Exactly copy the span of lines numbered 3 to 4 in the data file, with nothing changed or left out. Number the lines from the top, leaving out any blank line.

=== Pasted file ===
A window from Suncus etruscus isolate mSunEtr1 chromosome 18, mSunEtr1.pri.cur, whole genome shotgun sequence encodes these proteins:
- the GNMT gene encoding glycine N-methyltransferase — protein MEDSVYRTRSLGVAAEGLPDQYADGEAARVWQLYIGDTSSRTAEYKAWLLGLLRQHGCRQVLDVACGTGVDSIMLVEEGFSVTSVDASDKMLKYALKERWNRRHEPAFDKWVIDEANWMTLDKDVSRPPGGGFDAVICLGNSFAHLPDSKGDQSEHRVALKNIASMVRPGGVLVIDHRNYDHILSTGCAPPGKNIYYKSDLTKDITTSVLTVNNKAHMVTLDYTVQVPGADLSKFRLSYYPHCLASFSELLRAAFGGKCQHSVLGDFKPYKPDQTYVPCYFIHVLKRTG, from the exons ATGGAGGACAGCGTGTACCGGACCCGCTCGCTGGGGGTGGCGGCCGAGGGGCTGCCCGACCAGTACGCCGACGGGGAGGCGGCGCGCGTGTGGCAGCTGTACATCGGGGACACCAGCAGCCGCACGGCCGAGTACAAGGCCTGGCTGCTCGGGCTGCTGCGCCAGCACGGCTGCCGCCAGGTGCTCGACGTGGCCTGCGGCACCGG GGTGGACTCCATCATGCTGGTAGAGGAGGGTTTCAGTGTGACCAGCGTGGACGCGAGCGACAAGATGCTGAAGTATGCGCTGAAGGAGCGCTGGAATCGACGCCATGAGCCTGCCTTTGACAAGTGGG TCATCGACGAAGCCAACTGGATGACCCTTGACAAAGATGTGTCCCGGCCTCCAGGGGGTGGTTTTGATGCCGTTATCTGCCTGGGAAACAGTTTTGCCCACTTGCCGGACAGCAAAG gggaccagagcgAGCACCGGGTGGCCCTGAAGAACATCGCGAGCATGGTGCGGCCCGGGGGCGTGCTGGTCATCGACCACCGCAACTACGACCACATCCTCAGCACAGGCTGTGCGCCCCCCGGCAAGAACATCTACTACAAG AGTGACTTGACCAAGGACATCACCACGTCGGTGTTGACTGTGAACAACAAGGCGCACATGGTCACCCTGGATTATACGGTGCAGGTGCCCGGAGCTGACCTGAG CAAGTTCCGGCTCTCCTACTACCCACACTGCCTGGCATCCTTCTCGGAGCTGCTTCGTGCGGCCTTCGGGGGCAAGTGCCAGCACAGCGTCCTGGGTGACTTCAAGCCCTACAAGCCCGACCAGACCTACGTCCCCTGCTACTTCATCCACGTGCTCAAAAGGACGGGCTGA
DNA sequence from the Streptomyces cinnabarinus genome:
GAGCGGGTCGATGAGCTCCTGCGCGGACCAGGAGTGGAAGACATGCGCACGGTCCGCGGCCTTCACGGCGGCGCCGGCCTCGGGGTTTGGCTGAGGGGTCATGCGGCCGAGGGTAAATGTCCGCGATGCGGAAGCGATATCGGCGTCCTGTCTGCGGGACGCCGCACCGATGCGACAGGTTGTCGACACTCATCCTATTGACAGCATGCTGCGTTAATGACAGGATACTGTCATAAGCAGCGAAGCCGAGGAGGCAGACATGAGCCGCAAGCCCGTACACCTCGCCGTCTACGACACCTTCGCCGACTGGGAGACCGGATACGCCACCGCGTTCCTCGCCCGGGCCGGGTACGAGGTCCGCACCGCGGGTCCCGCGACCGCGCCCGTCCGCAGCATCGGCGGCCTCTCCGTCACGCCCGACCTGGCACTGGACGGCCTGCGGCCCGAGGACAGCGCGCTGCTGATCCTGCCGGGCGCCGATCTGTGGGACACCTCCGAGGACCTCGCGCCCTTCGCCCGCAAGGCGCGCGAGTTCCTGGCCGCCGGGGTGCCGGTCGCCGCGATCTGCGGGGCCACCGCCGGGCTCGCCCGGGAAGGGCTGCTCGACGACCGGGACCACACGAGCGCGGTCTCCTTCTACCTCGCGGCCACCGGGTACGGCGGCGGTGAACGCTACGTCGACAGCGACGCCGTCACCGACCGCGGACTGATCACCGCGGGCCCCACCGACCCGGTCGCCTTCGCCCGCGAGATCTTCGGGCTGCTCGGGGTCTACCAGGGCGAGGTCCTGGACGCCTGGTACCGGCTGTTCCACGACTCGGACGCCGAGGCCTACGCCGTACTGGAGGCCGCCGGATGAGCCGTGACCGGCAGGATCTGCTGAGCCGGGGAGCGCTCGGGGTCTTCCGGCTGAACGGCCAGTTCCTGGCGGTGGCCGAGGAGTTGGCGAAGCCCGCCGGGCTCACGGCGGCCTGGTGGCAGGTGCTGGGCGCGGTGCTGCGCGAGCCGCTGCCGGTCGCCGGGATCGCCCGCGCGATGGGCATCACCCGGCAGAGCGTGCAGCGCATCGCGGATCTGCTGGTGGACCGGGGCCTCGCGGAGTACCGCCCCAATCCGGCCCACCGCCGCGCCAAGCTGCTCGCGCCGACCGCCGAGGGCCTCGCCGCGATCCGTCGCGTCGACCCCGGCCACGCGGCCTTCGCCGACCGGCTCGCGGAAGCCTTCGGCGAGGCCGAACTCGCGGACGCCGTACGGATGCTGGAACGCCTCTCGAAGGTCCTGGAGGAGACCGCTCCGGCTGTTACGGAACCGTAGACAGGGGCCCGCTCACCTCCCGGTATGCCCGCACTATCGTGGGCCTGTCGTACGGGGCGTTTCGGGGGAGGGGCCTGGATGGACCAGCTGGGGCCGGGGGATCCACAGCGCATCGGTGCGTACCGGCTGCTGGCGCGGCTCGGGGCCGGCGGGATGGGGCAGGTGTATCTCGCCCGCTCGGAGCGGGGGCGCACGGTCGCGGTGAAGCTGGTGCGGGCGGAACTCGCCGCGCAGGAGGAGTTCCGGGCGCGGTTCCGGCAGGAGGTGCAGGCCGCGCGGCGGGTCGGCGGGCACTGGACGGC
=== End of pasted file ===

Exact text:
DNA sequence from the Streptomyces cinnabarinus genome:
GAGCGGGTCGATGAGCTCCTGCGCGGACCAGGAGTGGAAGACATGCGCACGGTCCGCGGCCTTCACGGCGGCGCCGGCCTCGGGGTTTGGCTGAGGGGTCATGCGGCCGAGGGTAAATGTCCGCGATGCGGAAGCGATATCGGCGTCCTGTCTGCGGGACGCCGCACCGATGCGACAGGTTGTCGACACTCATCCTATTGACAGCATGCTGCGTTAATGACAGGATACTGTCATAAGCAGCGAAGCCGAGGAGGCAGACATGAGCCGCAAGCCCGTACACCTCGCCGTCTACGACACCTTCGCCGACTGGGAGACCGGATACGCCACCGCGTTCCTCGCCCGGGCCGGGTACGAGGTCCGCACCGCGGGTCCCGCGACCGCGCCCGTCCGCAGCATCGGCGGCCTCTCCGTCACGCCCGACCTGGCACTGGACGGCCTGCGGCCCGAGGACAGCGCGCTGCTGATCCTGCCGGGCGCCGATCTGTGGGACACCTCCGAGGACCTCGCGCCCTTCGCCCGCAAGGCGCGCGAGTTCCTGGCCGCCGGGGTGCCGGTCGCCGCGATCTGCGGGGCCACCGCCGGGCTCGCCCGGGAAGGGCTGCTCGACGACCGGGACCACACGAGCGCGGTCTCCTTCTACCTCGCGGCCACCGGGTACGGCGGCGGTGAACGCTACGTCGACAGCGACGCCGTCACCGACCGCGGACTGATCACCGCGGGCCCCACCGACCCGGTCGCCTTCGCCCGCGAGATCTTCGGGCTGCTCGGGGTCTACCAGGGCGAGGTCCTGGACGCCTGGTACCGGCTGTTCCACGACTCGGACGCCGAGGCCTACGCCGTACTGGAGGCCGCCGGATGAGCCGTGACCGGCAGGATCTGCTGAGCCGGGGAGCGCTCGGGGTCTTCCGGCTGAACGGCCAGTTCCTGGCGGTGGCCGAGGAGTTGGCGAAGCCCGCCGGGCTCACGGCGGCCTGGTGGCAGGTGCTGGGCGCGGTGCTGCGCGAGCCGCTGCCGGTCGCCGGGATCGCCCGCGCGATGGGCATCACCCGGCAGAGCGTGCAGCGCATCGCGGATCTGCTGGTGGACCGGGGCCTCGCGGAGTACCGCCCCAATCCGGCCCACCGCCGCGCCAAGCTGCTCGCGCCGACCGCCGAGGGCCTCGCCGCGATCCGTCGCGTCGACCCCGGCCACGCGGCCTTCGCCGACCGGCTCGCGGAAGCCTTCGGCGAGGCCGAACTCGCGGACGCCGTACGGATGCTGGAACGCCTCTCGAAGGTCCTGGAGGAGACCGCTCCGGCTGTTACGGAACCGTAGACAGGGGCCCGCTCACCTCCCGGTATGCCCGCACTATCGTGGGCCTGTCGTACGGGGCGTTTCGGGGGAGGGGCCTGGATGGACCAGCTGGGGCCGGGGGATCCACAGCGCATCGGTGCGTACCGGCTGCTGGCGCGGCTCGGGGCCGGCGGGATGGGGCAGGTGTATCTCGCCCGCTCGGAGCGGGGGCGCACGGTCGCGGTGAAGCTGGTGCGGGCGGAACTCGCCGCGCAGGAGGAGTTCCGGGCGCGGTTCCGGCAGGAGGTGCAGGCCGCGCGGCGGGTCGGCGGGCACTGGACGGC